The past few days have been a bit of a (mis)adventure in the world of overclocking, in a way. I did not set out to overclock or overvolt anything. I simply assembled the parts I had and hoped or expected to have things just work, or at least mostly work since the hard drive's OS was installed with somewhat different hardware. This almost happened.
If I set things to use only the standard Sempron single core, things worked about as expected. An old PCLinuxOS install came up but needed the invocation of CONTROL-ALT-MINUS a time or three to get viewable video on the (now ancient) CRT monitor and I needed to fiddle with the filesystem permissions a bit. No big deal, the drive will be wiped anyway.
The kicker was that I couldn't even get a memory test (and the memory itself seemed to pass it well enough) more than about 4 and half minutes if I tried to unlock/enable the second core. Following the suggestions on an old overclocking/unlocking forum  I eventually found that I needed to adjust the NorthBridge voltage up a notch to get stability. I then finally noticed it was running the RAM at 1333 MHz rather than 1066 (which is the actual rating of the hardware). I tried switching things from AUTO to 1066 to see if that helped. It didn't. Since I have to run the NB voltage a bit high anyway, I may as well run the memory at 1333 since it can do it. The memory test ran overnight and only stopped because I stopped it.
All this is a bit annoying as the same RAM and CPU worked fine without any odd tweaking on the Gigabyte motherboard. Had I started with this one, I doubt I would have made all the adjustments I did (upping voltages always feels risky to me) and just figured I got one of the (rare?) truly single-good-core Semprons even though I had not.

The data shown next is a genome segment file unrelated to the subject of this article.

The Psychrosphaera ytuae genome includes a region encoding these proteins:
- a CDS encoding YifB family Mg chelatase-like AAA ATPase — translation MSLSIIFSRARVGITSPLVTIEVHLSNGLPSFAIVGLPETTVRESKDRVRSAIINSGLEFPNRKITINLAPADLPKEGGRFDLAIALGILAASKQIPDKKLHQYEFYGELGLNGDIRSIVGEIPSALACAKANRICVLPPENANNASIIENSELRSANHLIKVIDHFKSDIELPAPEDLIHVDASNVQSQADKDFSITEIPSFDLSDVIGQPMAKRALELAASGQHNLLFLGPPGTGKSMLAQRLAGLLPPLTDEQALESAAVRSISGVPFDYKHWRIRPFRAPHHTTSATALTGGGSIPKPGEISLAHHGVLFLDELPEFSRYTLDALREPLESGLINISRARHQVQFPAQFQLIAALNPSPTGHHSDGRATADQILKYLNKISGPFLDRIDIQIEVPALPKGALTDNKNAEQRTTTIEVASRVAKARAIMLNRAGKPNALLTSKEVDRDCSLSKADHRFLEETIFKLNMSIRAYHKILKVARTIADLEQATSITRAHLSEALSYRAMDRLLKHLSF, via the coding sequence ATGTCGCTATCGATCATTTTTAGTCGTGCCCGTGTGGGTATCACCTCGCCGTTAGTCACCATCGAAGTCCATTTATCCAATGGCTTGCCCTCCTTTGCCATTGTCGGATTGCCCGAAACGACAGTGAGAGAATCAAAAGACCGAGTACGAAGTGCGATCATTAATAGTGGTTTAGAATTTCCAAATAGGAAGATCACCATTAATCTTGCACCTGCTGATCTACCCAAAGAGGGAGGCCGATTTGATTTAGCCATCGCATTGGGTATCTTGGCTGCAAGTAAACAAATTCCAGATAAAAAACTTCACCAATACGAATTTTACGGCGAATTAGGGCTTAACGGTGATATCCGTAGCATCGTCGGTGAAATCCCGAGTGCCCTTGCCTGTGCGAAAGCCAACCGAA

One thing ASRock does get right, that Gigabyte earns a big fat FAIL for, is having BIOS updates in regular plain ZIP files rather than some silly Windows .EXE thing. ASRock would be more impressive if their US servers worked properly. As it is, I had to go to an Asian or European server to get both the BIOS update(s) and the manual pdf.
An odd thing is that there is no obvious option to boot from USB, yet it supposedly is there. According to ASRock's FAQ one needs to press the right function key (F11) at boot and then select the connected USB device from which to boot. It's not exactly transparent.
I've now run into the next roadblock: An old monitor with limited resolution and frequency, which isn't working with a couple LiveCDs, even when I set the vga option in the boot line. I really don't want to play cable swapping games to something that should be simple. I also don't want to pay a lot for another monitor or a DVI (or HDMI) switch. This should easy, but I suspect *buntu is being "helpful" yet again.
 At least in one way I was ahead of things. I swapped the stock Sempron heat sink and fan for the heat sink and fan that came with the X6. Here, it's overkill and so far doesn't seem to be annoyingly loud.